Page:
In brief More than half of the 24.6 billion stolen credential pairs available for sale on the dark web were exposed in the past year, the Digital Shadows Research Team has found.
Data recorded from last year reflected a 64 percent increase over 2020’s total (Digital Shadows publishes the data every two years), which is a significant slowdown compared to the two years preceding 2020. Between 2018 and the year the pandemic broke out, the number of credentials for sale shot up by 300 percent, the report said.
Of the 24.6 billion credentials for sale, 6.7 billion of the pairs are unique, an increase of 1.7 billion over two years. This represents a 34 percent increase from 2020.
With all those credentials available for sale online, account takeover attacks have proliferated as well, the report said. Seventy-five percent of the passwords for sale online were not unique, noted Digital Shadows, which said everyone needs to be wary.
Proactive account protection, consistent application of good authentication habits, and awareness of one’s organizational digital footprint are necessary to protect against account takeover attacks, the study found. Individuals, the report said, should “use multi-factor authentication, password managers, and complex, unique passwords.”
Breach at Kaiser Permanente nets 70,000 patient’s data
Non-profit healthcare firm Kaiser Permanente has informed 69,589 patients of an April data breach that compromised their records. Names, medical record numbers, dates, and lab test result information was potentially stolen.
The theft is only classified as a “maybe” [PDF] because of how the breach happened: An employee’s email was hacked. “We have determined that protected health information was contained in the emails and, while we have no indication that the information was accessed by the unauthorized party, we are unable to completely rule out the possibility,” Kaiser said in its notification.
The access was reportedly detected and terminated within hours, and Kaiser said it has no evidence of any identity theft or misuse of protected health information. Sensitive information like Social Security Numbers or credit card information was not included.
Since Kaiser Permanente was breached in April, which it reported to the department of Health and Human Services in June, there have been 13 other reports of healthcare security break-ins. Only one managed to top Kaiser’s – a breach at Texas Tech University Health Sciences Center that affected 1,290,104 people.
Citrix vulnerability lets remote user reset admin passwords
Virtualization company Citrix has reported a serious pair of bugs in its Application Delivery Management (ADM) software that could lead to “corruption of the system.”
More specifically, the pair of bugs can enable “the reset of the administrator password at the next device reboot, allowing an attacker with ssh access to connect with the default administrator credentials,” Citrix said.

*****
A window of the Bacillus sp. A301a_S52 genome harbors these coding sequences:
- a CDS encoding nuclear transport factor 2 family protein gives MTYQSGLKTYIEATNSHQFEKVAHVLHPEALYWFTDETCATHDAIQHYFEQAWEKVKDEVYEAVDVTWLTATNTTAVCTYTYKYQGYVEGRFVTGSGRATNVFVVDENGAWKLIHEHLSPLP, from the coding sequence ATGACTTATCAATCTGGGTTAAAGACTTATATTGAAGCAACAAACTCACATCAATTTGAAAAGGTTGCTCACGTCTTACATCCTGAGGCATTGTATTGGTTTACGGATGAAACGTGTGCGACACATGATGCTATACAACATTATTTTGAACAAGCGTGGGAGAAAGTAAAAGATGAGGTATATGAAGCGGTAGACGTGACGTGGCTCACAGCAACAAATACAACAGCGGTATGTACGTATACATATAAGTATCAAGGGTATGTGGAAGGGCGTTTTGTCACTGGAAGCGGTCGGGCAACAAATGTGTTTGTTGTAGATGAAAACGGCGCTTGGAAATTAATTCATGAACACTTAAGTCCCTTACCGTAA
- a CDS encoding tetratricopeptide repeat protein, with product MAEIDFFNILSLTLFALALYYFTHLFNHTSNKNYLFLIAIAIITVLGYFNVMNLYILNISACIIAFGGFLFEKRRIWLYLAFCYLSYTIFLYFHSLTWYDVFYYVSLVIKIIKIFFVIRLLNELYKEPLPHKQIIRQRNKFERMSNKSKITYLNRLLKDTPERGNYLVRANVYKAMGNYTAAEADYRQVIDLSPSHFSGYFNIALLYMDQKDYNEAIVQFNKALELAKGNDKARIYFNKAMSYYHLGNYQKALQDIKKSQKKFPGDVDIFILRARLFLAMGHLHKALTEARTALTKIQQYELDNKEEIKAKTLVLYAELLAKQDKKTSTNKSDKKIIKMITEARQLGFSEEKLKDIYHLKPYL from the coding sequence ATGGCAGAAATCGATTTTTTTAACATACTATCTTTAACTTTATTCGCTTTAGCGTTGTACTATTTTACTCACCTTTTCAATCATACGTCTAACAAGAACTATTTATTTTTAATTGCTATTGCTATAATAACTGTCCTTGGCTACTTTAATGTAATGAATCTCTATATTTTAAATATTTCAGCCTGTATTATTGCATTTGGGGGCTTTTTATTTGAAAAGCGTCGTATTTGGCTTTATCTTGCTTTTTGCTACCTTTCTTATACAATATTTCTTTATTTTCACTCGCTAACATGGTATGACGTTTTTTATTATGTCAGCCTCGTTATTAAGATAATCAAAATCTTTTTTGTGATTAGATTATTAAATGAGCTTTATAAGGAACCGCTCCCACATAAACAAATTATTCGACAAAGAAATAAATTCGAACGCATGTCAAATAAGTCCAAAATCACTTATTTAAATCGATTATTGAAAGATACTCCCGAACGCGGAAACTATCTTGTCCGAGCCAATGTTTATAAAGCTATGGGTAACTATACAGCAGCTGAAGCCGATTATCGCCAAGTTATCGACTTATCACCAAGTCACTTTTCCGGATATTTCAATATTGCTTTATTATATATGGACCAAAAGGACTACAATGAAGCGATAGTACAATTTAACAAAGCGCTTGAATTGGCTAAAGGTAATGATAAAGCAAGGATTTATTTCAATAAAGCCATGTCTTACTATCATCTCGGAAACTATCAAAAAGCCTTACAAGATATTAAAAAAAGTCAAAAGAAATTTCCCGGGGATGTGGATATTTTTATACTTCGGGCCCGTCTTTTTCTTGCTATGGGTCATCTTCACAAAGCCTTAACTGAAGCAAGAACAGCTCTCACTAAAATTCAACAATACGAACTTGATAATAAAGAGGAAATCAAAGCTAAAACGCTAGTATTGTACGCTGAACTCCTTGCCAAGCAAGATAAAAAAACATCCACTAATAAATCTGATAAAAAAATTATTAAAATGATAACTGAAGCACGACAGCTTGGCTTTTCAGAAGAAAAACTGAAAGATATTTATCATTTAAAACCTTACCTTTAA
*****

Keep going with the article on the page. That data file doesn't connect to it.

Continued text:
The second bug allows an attacker to disrupt the Application Delivery Management service, preventing new licenses from being issued or existing ones from being renewed.
It’s unclear if the exploitation of the first is connected to the second, or if the two are simply being patched at the same time.
Citrix said that both bugs affect all supported versions of Citrix ADM server and Citrix ADM agent 13.1 and 13.0, the only supported versions. Builds ADM 13.1-21.53 and ADM 13.0-85.19 contain patches that resolve the issues. Citrix ADM service, the cloud-hosted version of ADM, has been automatically updated and no customer action is required.
In addition to updating to the latest version, Citrix also recommends customers segment network traffic to the Citrix ADM, either physically or logically, to reduce attack surface.
Bugcrowd bans user for following instructions
Bug bounty platform Bugcrowd founder and CTO Casey John Ellis has admitted his company’s mistake in banning security researcher Soatok from its platform for, by all accounts, doing exactly what they told him to do.
A submission Soatok made was deemed invalid for not including an example of exploit code, which Soatok maintains was left out because cryptographic exploits are complicated to develop.
Soatok ultimately contacted Xfinity, which handles JSBN bugs under the scope of its Bugcrowd open-source bounty program, and was told to contact JSBN’s maintainers through their GitHub repository, which he did. Because the bug had already been reported on Bugcrowd, Soatok’s account was suspended for violating Bugcrowd’s code of conduct.
The incident picked up traction on Twitter, triggering Ellis to step in. “Bugcrowd definitely didn’t do its best work here, and we’re aware,” Ellis tweeted. “I’ve been speaking with Soatok to understand better and apologize.”
Soatok said that Ellis “wasn’t blowing smoke” with his tweet. “He apologized up front and asserted that this escalation should not have ended the way it did, while promising an investigation into what went wrong, how to resolve it, and how to avoid it in the future,” Soatok said.
Soatok said Bugcrowd’s senior director of security ops, Michael Skelton, told him that Bugcrowd is prioritizing updates to its SecOps runbooks for cryptography, and are also working on filling a knowledge gap in the field.
Still, Soatok said he’s unlikely to return to Bugcrowd. “Trust is easy to lose and difficult to regain. Information security as an industry has to understand this truth better than users, or we will fail them,” Soatok said. ®